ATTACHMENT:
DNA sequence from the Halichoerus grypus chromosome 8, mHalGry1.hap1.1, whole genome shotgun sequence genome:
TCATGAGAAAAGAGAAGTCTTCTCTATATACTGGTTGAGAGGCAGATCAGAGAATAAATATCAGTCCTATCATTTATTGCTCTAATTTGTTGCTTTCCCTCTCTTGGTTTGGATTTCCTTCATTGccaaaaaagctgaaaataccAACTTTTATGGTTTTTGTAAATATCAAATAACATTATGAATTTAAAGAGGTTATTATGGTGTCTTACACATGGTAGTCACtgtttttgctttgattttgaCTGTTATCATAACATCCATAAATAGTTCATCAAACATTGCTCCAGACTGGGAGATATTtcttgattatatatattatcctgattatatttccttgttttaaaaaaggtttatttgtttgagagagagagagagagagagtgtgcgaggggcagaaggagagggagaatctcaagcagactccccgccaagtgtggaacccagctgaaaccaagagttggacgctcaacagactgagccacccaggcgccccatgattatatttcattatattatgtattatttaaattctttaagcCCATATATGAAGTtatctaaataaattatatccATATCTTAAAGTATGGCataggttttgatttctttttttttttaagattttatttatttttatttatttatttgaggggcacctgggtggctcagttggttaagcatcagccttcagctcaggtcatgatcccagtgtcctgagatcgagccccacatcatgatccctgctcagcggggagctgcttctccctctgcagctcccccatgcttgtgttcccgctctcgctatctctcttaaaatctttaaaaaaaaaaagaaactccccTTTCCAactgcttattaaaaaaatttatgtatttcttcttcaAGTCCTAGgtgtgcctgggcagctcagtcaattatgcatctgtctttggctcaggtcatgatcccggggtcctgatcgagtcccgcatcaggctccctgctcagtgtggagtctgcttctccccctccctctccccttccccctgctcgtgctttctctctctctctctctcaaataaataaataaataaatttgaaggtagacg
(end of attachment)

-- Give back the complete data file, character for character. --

DNA sequence from the Halichoerus grypus chromosome 8, mHalGry1.hap1.1, whole genome shotgun sequence genome:
TCATGAGAAAAGAGAAGTCTTCTCTATATACTGGTTGAGAGGCAGATCAGAGAATAAATATCAGTCCTATCATTTATTGCTCTAATTTGTTGCTTTCCCTCTCTTGGTTTGGATTTCCTTCATTGccaaaaaagctgaaaataccAACTTTTATGGTTTTTGTAAATATCAAATAACATTATGAATTTAAAGAGGTTATTATGGTGTCTTACACATGGTAGTCACtgtttttgctttgattttgaCTGTTATCATAACATCCATAAATAGTTCATCAAACATTGCTCCAGACTGGGAGATATTtcttgattatatatattatcctgattatatttccttgttttaaaaaaggtttatttgtttgagagagagagagagagagagtgtgcgaggggcagaaggagagggagaatctcaagcagactccccgccaagtgtggaacccagctgaaaccaagagttggacgctcaacagactgagccacccaggcgccccatgattatatttcattatattatgtattatttaaattctttaagcCCATATATGAAGTtatctaaataaattatatccATATCTTAAAGTATGGCataggttttgatttctttttttttttaagattttatttatttttatttatttatttgaggggcacctgggtggctcagttggttaagcatcagccttcagctcaggtcatgatcccagtgtcctgagatcgagccccacatcatgatccctgctcagcggggagctgcttctccctctgcagctcccccatgcttgtgttcccgctctcgctatctctcttaaaatctttaaaaaaaaaaagaaactccccTTTCCAactgcttattaaaaaaatttatgtatttcttcttcaAGTCCTAGgtgtgcctgggcagctcagtcaattatgcatctgtctttggctcaggtcatgatcccggggtcctgatcgagtcccgcatcaggctccctgctcagtgtggagtctgcttctccccctccctctccccttccccctgctcgtgctttctctctctctctctctcaaataaataaataaataaatttgaaggtagacg